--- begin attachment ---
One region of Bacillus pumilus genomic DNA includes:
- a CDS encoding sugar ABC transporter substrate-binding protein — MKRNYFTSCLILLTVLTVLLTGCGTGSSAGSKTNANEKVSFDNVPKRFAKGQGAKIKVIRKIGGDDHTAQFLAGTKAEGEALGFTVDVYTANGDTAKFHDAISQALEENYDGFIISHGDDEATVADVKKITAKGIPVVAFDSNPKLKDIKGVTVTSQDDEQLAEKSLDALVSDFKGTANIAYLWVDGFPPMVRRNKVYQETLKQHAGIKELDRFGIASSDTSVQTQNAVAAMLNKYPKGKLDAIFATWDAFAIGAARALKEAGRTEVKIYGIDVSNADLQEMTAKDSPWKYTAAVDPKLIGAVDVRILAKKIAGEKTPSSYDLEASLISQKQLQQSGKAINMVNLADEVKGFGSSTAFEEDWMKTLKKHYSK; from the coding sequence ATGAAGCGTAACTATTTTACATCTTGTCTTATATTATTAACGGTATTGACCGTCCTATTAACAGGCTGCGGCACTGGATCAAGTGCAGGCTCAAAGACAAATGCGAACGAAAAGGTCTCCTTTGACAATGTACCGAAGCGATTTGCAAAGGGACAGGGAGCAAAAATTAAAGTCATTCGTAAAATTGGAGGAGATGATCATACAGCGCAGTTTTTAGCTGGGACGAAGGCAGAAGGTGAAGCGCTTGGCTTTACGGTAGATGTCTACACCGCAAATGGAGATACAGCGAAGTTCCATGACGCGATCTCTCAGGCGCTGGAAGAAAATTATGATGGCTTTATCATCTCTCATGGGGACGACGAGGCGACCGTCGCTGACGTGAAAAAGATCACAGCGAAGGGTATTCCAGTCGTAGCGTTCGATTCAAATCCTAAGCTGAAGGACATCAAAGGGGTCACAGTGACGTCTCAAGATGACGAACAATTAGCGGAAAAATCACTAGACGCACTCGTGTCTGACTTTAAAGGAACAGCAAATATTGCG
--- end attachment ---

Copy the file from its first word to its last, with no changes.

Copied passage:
One region of Bacillus pumilus genomic DNA includes:
- a CDS encoding sugar ABC transporter substrate-binding protein — MKRNYFTSCLILLTVLTVLLTGCGTGSSAGSKTNANEKVSFDNVPKRFAKGQGAKIKVIRKIGGDDHTAQFLAGTKAEGEALGFTVDVYTANGDTAKFHDAISQALEENYDGFIISHGDDEATVADVKKITAKGIPVVAFDSNPKLKDIKGVTVTSQDDEQLAEKSLDALVSDFKGTANIAYLWVDGFPPMVRRNKVYQETLKQHAGIKELDRFGIASSDTSVQTQNAVAAMLNKYPKGKLDAIFATWDAFAIGAARALKEAGRTEVKIYGIDVSNADLQEMTAKDSPWKYTAAVDPKLIGAVDVRILAKKIAGEKTPSSYDLEASLISQKQLQQSGKAINMVNLADEVKGFGSSTAFEEDWMKTLKKHYSK; from the coding sequence ATGAAGCGTAACTATTTTACATCTTGTCTTATATTATTAACGGTATTGACCGTCCTATTAACAGGCTGCGGCACTGGATCAAGTGCAGGCTCAAAGACAAATGCGAACGAAAAGGTCTCCTTTGACAATGTACCGAAGCGATTTGCAAAGGGACAGGGAGCAAAAATTAAAGTCATTCGTAAAATTGGAGGAGATGATCATACAGCGCAGTTTTTAGCTGGGACGAAGGCAGAAGGTGAAGCGCTTGGCTTTACGGTAGATGTCTACACCGCAAATGGAGATACAGCGAAGTTCCATGACGCGATCTCTCAGGCGCTGGAAGAAAATTATGATGGCTTTATCATCTCTCATGGGGACGACGAGGCGACCGTCGCTGACGTGAAAAAGATCACAGCGAAGGGTATTCCAGTCGTAGCGTTCGATTCAAATCCTAAGCTGAAGGACATCAAAGGGGTCACAGTGACGTCTCAAGATGACGAACAATTAGCGGAAAAATCACTAGACGCACTCGTGTCTGACTTTAAAGGAACAGCAAATATTGCG